As Minneapolis business owners who pay a $15 minimum wage or higher, we’ve seen firsthand what a $15 minimum wage means for our businesses and our employees. What we’ve found is that it’s the right thing to do, it’s good for business and now we know it is a powerful tool to address the racial disparities facing our city. So we were surprised to see a commentary that attempted to discredit the city of Minneapolis’ thoroughly researched minimum-wage study (“Study showing painless $15 wage doesn’t add up,” Oct 7).
Imagine a forest filled with edible plants, berries, hazelnuts, and maple trees, bordered by hiking trails. A place where you can learn to forage and harvest while enjoying a beautiful lake and natural wetlands.
Citywide and southwest seats are drawing the most competition so far.
By Steve Brandt Star Tribune
A year before next year’s Minneapolis park commissioner elections, the field of citywide candidates is getting crowded.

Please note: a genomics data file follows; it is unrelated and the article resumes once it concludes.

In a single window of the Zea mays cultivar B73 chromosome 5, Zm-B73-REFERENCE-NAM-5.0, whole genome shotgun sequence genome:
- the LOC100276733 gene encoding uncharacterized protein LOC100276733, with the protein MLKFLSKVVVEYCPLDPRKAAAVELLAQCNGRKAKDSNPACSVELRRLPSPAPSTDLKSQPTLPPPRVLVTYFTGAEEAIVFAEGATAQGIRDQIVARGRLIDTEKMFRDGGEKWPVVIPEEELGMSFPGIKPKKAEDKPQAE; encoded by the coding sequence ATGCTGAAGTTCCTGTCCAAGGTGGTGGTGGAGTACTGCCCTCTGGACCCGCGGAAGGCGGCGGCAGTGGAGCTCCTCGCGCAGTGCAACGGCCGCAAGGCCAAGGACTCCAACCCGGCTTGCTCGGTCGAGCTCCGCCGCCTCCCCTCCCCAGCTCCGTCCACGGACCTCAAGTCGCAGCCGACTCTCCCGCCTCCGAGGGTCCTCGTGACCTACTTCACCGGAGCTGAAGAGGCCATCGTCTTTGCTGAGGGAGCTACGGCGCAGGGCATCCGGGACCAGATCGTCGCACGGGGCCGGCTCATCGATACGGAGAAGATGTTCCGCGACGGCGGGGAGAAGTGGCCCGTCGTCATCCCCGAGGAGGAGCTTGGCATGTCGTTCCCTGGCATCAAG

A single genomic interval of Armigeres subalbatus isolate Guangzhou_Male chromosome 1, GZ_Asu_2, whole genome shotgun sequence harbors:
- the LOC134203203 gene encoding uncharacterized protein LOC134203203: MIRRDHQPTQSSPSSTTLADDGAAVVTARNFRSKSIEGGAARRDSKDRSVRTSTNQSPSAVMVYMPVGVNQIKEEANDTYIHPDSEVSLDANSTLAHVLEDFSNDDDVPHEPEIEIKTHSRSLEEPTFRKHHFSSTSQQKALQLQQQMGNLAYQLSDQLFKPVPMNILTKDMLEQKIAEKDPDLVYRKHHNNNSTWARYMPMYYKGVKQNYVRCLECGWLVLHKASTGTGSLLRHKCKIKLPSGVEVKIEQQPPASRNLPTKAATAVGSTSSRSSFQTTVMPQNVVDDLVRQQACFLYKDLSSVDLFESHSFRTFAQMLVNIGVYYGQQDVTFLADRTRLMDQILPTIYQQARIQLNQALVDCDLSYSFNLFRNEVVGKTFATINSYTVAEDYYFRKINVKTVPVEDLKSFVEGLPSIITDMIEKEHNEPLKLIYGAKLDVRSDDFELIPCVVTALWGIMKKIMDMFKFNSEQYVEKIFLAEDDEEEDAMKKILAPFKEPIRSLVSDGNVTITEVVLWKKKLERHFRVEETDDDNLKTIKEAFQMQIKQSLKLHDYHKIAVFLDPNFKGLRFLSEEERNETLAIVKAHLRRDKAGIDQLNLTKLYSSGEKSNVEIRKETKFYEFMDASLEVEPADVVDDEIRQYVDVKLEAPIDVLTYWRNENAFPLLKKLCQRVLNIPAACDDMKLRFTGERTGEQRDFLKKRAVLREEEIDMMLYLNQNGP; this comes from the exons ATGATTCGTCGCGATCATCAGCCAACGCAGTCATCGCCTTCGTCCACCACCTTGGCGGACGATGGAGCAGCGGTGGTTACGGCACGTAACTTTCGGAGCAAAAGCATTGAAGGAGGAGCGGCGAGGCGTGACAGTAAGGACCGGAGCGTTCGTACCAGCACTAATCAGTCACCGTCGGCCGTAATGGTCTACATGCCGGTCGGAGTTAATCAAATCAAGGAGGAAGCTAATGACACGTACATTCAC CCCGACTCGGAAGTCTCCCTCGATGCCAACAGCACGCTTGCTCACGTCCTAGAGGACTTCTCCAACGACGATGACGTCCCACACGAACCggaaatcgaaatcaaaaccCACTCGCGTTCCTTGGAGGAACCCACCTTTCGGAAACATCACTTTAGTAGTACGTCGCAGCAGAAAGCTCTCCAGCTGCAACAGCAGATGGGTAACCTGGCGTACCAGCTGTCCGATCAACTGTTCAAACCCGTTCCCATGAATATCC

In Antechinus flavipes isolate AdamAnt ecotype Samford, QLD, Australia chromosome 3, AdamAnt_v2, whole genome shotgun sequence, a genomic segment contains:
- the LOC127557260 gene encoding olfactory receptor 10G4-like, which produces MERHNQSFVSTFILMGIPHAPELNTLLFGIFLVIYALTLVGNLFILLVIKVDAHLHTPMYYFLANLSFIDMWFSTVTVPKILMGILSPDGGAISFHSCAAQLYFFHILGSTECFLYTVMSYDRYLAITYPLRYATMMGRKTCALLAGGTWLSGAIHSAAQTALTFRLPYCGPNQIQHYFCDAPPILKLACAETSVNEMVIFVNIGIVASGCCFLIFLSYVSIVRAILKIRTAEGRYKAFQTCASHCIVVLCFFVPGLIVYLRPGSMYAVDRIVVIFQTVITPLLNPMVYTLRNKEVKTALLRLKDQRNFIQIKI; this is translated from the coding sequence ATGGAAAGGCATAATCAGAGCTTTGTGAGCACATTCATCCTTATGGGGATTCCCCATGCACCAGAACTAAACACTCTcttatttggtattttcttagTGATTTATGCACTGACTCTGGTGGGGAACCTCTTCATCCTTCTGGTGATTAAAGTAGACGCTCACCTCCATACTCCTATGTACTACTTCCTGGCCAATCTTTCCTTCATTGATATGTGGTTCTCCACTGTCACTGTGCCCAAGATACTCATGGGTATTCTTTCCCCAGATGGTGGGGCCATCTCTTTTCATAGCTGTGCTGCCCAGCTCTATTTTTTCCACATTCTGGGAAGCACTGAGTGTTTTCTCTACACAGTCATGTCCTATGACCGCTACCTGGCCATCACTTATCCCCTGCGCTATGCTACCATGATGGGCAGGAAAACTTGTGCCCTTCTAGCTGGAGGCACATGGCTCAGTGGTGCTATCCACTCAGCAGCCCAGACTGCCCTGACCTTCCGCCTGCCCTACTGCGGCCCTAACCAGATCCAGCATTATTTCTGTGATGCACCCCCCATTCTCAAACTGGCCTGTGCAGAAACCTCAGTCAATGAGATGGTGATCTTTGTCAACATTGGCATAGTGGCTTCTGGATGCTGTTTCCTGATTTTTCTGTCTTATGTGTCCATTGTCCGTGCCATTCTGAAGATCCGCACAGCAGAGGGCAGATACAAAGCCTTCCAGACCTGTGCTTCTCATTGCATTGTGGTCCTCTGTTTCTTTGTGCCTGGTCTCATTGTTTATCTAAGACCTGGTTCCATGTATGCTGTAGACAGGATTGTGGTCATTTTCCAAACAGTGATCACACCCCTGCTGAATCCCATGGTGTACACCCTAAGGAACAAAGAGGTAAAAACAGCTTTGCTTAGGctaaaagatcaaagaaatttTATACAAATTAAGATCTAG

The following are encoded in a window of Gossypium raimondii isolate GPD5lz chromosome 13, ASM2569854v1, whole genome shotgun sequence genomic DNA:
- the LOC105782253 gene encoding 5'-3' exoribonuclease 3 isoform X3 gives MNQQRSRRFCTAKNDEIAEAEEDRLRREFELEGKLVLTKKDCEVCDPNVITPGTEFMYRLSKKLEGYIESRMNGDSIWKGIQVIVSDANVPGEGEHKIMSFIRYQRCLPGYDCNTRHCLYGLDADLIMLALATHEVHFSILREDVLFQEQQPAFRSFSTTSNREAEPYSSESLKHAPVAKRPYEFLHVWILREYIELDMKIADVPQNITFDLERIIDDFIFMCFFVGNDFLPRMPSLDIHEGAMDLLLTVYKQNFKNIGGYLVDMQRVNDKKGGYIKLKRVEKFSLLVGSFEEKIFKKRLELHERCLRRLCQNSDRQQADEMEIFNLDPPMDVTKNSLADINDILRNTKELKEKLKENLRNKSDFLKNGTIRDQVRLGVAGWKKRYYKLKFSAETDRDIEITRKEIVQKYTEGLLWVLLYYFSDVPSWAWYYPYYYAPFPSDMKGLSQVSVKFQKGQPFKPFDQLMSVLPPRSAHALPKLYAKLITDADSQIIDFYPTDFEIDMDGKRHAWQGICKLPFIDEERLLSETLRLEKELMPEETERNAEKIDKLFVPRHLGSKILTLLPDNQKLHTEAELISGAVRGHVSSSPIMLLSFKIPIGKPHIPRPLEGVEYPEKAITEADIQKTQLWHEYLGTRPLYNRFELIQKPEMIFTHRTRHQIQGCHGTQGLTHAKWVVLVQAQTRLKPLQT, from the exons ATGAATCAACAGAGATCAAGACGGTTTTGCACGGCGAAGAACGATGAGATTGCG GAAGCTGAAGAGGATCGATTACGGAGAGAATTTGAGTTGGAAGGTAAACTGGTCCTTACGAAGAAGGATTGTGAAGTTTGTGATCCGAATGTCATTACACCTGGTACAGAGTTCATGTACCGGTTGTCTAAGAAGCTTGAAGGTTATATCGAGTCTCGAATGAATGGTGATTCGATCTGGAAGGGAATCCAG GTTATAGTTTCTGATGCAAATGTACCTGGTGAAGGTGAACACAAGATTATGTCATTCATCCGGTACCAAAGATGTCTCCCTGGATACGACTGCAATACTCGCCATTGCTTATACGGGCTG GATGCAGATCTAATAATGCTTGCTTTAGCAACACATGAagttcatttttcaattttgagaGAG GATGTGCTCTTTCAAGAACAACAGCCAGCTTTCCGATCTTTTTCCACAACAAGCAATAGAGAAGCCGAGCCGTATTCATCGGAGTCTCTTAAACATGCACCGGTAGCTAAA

And that’s before a push to recruit equity-focused candidates hits high gear.
As three Minneapolis employers, investing in our workers is not just warm and fuzzy.
By Stephanie Fox (TC Daily Planet)
Tired of dealing with fines and citations for having too much compost rotting in his backyard, Longfellow resident Russ Henry decided to fight city hall.
Henry estimates that 10 to 20 percent of households in Minneapolis compost and that the city’s composting rules were outdated and impracticable. Instead of just complaining, he brought together a committee of local city food growers and environmental experts to create a plan that would better serve both the gardeners and the city.Read more